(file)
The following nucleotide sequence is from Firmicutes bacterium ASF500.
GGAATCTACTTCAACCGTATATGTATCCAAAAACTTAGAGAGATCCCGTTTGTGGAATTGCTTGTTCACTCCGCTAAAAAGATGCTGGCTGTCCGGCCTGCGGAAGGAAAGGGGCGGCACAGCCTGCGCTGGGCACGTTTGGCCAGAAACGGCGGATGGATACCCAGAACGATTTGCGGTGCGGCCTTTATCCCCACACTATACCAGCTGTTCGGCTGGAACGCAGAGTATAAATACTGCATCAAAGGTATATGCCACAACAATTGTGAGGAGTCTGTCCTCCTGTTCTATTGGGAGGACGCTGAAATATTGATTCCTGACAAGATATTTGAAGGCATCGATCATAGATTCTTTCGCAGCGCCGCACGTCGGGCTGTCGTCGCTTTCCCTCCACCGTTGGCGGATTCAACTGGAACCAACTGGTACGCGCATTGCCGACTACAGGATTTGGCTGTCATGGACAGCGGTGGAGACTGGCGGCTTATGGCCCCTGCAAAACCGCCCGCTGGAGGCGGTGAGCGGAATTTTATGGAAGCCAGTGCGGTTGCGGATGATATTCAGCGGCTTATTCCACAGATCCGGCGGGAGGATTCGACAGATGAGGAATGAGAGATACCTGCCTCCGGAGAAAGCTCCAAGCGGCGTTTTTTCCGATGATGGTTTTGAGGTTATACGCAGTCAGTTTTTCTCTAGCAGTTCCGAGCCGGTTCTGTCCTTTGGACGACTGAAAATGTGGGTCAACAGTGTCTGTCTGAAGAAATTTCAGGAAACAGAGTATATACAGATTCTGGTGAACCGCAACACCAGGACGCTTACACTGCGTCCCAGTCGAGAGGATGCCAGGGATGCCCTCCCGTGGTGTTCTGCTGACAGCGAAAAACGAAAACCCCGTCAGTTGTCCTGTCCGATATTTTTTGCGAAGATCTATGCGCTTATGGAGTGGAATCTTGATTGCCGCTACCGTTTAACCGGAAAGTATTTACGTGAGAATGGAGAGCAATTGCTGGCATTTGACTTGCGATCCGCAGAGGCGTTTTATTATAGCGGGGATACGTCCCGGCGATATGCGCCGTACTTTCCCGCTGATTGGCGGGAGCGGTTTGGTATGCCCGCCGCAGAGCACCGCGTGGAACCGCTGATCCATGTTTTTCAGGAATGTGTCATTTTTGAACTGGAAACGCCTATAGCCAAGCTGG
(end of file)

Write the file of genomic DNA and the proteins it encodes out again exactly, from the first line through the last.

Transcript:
The following nucleotide sequence is from Firmicutes bacterium ASF500.
GGAATCTACTTCAACCGTATATGTATCCAAAAACTTAGAGAGATCCCGTTTGTGGAATTGCTTGTTCACTCCGCTAAAAAGATGCTGGCTGTCCGGCCTGCGGAAGGAAAGGGGCGGCACAGCCTGCGCTGGGCACGTTTGGCCAGAAACGGCGGATGGATACCCAGAACGATTTGCGGTGCGGCCTTTATCCCCACACTATACCAGCTGTTCGGCTGGAACGCAGAGTATAAATACTGCATCAAAGGTATATGCCACAACAATTGTGAGGAGTCTGTCCTCCTGTTCTATTGGGAGGACGCTGAAATATTGATTCCTGACAAGATATTTGAAGGCATCGATCATAGATTCTTTCGCAGCGCCGCACGTCGGGCTGTCGTCGCTTTCCCTCCACCGTTGGCGGATTCAACTGGAACCAACTGGTACGCGCATTGCCGACTACAGGATTTGGCTGTCATGGACAGCGGTGGAGACTGGCGGCTTATGGCCCCTGCAAAACCGCCCGCTGGAGGCGGTGAGCGGAATTTTATGGAAGCCAGTGCGGTTGCGGATGATATTCAGCGGCTTATTCCACAGATCCGGCGGGAGGATTCGACAGATGAGGAATGAGAGATACCTGCCTCCGGAGAAAGCTCCAAGCGGCGTTTTTTCCGATGATGGTTTTGAGGTTATACGCAGTCAGTTTTTCTCTAGCAGTTCCGAGCCGGTTCTGTCCTTTGGACGACTGAAAATGTGGGTCAACAGTGTCTGTCTGAAGAAATTTCAGGAAACAGAGTATATACAGATTCTGGTGAACCGCAACACCAGGACGCTTACACTGCGTCCCAGTCGAGAGGATGCCAGGGATGCCCTCCCGTGGTGTTCTGCTGACAGCGAAAAACGAAAACCCCGTCAGTTGTCCTGTCCGATATTTTTTGCGAAGATCTATGCGCTTATGGAGTGGAATCTTGATTGCCGCTACCGTTTAACCGGAAAGTATTTACGTGAGAATGGAGAGCAATTGCTGGCATTTGACTTGCGATCCGCAGAGGCGTTTTATTATAGCGGGGATACGTCCCGGCGATATGCGCCGTACTTTCCCGCTGATTGGCGGGAGCGGTTTGGTATGCCCGCCGCAGAGCACCGCGTGGAACCGCTGATCCATGTTTTTCAGGAATGTGTCATTTTTGAACTGGAAACGCCTATAGCCAAGCTGG